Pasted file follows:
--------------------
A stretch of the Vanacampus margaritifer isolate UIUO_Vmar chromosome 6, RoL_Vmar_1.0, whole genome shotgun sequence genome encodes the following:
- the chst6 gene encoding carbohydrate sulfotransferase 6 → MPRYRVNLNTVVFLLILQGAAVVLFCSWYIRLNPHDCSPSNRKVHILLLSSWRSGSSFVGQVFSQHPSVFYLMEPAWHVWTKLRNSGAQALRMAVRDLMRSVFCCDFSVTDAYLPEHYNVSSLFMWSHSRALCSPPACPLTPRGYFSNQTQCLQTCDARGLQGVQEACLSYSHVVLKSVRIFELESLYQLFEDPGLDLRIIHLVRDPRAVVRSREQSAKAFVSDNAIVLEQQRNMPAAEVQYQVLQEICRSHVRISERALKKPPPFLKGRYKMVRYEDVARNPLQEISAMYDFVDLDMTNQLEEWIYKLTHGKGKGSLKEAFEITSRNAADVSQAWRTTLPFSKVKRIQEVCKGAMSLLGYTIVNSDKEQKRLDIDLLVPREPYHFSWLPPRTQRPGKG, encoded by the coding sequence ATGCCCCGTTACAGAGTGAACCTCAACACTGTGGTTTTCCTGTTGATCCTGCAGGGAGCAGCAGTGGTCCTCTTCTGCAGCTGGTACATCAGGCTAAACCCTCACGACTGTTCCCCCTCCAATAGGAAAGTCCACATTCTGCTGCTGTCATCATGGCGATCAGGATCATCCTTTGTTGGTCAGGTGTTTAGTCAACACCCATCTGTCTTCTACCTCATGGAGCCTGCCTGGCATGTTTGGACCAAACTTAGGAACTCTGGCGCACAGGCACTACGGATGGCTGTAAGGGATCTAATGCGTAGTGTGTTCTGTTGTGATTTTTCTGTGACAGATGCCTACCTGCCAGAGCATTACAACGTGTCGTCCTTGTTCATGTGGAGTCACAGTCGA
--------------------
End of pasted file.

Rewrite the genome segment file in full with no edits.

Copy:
A stretch of the Vanacampus margaritifer isolate UIUO_Vmar chromosome 6, RoL_Vmar_1.0, whole genome shotgun sequence genome encodes the following:
- the chst6 gene encoding carbohydrate sulfotransferase 6 → MPRYRVNLNTVVFLLILQGAAVVLFCSWYIRLNPHDCSPSNRKVHILLLSSWRSGSSFVGQVFSQHPSVFYLMEPAWHVWTKLRNSGAQALRMAVRDLMRSVFCCDFSVTDAYLPEHYNVSSLFMWSHSRALCSPPACPLTPRGYFSNQTQCLQTCDARGLQGVQEACLSYSHVVLKSVRIFELESLYQLFEDPGLDLRIIHLVRDPRAVVRSREQSAKAFVSDNAIVLEQQRNMPAAEVQYQVLQEICRSHVRISERALKKPPPFLKGRYKMVRYEDVARNPLQEISAMYDFVDLDMTNQLEEWIYKLTHGKGKGSLKEAFEITSRNAADVSQAWRTTLPFSKVKRIQEVCKGAMSLLGYTIVNSDKEQKRLDIDLLVPREPYHFSWLPPRTQRPGKG, encoded by the coding sequence ATGCCCCGTTACAGAGTGAACCTCAACACTGTGGTTTTCCTGTTGATCCTGCAGGGAGCAGCAGTGGTCCTCTTCTGCAGCTGGTACATCAGGCTAAACCCTCACGACTGTTCCCCCTCCAATAGGAAAGTCCACATTCTGCTGCTGTCATCATGGCGATCAGGATCATCCTTTGTTGGTCAGGTGTTTAGTCAACACCCATCTGTCTTCTACCTCATGGAGCCTGCCTGGCATGTTTGGACCAAACTTAGGAACTCTGGCGCACAGGCACTACGGATGGCTGTAAGGGATCTAATGCGTAGTGTGTTCTGTTGTGATTTTTCTGTGACAGATGCCTACCTGCCAGAGCATTACAACGTGTCGTCCTTGTTCATGTGGAGTCACAGTCGA